Philadelphia June 22 1798
Addresses from the remote Extremities of the United States expressing sentiments like yours on the present aspect of our affairs, which have been presented to me by Major Harris are peculiarly agreable, as they furnish the strongest Proofs of the Union of the States and Unanimity of the People.
I agree fully with you that were the Americans a divided People the Conduct of a foreign Power would be sufficient to Unite them, unless they were thoroughly corrupted as well as disunited. As this is not yet our desperate and forlorn Condition, should any daring Invader presume to <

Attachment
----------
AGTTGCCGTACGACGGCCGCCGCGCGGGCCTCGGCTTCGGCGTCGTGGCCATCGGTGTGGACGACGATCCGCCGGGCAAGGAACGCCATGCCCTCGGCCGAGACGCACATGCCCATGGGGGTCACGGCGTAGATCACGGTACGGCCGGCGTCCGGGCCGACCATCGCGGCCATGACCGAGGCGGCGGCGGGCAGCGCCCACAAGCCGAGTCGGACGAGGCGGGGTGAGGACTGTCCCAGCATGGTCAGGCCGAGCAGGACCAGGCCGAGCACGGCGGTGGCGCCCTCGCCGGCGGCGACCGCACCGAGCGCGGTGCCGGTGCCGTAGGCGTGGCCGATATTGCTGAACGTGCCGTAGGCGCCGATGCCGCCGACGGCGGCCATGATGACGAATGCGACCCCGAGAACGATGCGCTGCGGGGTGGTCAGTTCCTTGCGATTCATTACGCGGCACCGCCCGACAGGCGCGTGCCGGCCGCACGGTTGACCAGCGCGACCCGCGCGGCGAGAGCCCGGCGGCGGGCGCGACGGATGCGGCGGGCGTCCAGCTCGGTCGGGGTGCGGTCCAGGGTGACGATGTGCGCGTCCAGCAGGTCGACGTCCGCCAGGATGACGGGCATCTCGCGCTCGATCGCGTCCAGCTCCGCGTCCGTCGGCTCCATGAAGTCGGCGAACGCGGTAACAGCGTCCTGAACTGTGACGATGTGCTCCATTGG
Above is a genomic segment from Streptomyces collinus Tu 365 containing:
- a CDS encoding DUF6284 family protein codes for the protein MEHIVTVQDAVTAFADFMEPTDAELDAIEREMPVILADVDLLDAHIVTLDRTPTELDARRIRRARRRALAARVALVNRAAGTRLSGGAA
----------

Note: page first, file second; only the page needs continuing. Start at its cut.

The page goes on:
infer> attempt his unjust purposes by public force, Experience will teach him he has been deceived.
Our Solicitude and our Concessions <
have Added Insult> have had their Usual Effect upon encroaching dispositions unrestrained by Principle, in encouraging Additions of Insult to Injury. To concede farther would render Us a degraded People. This appears to be the decided sentiment of the Nation, as it is yours, and it is my unreserved and unequivocal Resolution to concede no more.
MHi: Adams Papers.